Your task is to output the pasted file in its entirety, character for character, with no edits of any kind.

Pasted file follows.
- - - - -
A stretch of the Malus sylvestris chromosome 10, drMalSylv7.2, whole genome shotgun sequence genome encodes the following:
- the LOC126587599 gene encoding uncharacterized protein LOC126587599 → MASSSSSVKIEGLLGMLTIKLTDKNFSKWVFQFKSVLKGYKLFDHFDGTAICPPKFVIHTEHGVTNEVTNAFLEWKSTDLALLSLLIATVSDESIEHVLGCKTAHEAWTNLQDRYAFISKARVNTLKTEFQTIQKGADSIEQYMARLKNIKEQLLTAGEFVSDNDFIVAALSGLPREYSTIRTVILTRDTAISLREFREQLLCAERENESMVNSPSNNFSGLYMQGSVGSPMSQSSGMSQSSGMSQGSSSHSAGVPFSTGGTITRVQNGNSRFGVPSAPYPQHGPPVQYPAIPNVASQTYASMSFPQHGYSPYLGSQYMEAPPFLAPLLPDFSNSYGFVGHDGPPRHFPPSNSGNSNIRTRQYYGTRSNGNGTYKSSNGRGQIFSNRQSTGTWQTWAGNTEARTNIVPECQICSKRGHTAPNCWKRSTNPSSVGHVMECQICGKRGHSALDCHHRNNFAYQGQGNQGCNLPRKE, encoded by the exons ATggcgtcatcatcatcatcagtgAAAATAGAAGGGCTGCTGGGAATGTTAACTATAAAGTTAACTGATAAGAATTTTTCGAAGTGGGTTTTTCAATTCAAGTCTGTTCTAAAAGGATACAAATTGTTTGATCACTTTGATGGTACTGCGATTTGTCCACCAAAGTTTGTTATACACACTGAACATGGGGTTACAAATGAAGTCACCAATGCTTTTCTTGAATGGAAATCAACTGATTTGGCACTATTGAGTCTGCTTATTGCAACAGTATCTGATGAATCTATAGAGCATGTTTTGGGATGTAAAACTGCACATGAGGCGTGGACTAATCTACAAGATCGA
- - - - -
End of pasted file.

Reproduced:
A stretch of the Malus sylvestris chromosome 10, drMalSylv7.2, whole genome shotgun sequence genome encodes the following:
- the LOC126587599 gene encoding uncharacterized protein LOC126587599 → MASSSSSVKIEGLLGMLTIKLTDKNFSKWVFQFKSVLKGYKLFDHFDGTAICPPKFVIHTEHGVTNEVTNAFLEWKSTDLALLSLLIATVSDESIEHVLGCKTAHEAWTNLQDRYAFISKARVNTLKTEFQTIQKGADSIEQYMARLKNIKEQLLTAGEFVSDNDFIVAALSGLPREYSTIRTVILTRDTAISLREFREQLLCAERENESMVNSPSNNFSGLYMQGSVGSPMSQSSGMSQSSGMSQGSSSHSAGVPFSTGGTITRVQNGNSRFGVPSAPYPQHGPPVQYPAIPNVASQTYASMSFPQHGYSPYLGSQYMEAPPFLAPLLPDFSNSYGFVGHDGPPRHFPPSNSGNSNIRTRQYYGTRSNGNGTYKSSNGRGQIFSNRQSTGTWQTWAGNTEARTNIVPECQICSKRGHTAPNCWKRSTNPSSVGHVMECQICGKRGHSALDCHHRNNFAYQGQGNQGCNLPRKE, encoded by the exons ATggcgtcatcatcatcatcagtgAAAATAGAAGGGCTGCTGGGAATGTTAACTATAAAGTTAACTGATAAGAATTTTTCGAAGTGGGTTTTTCAATTCAAGTCTGTTCTAAAAGGATACAAATTGTTTGATCACTTTGATGGTACTGCGATTTGTCCACCAAAGTTTGTTATACACACTGAACATGGGGTTACAAATGAAGTCACCAATGCTTTTCTTGAATGGAAATCAACTGATTTGGCACTATTGAGTCTGCTTATTGCAACAGTATCTGATGAATCTATAGAGCATGTTTTGGGATGTAAAACTGCACATGAGGCGTGGACTAATCTACAAGATCGA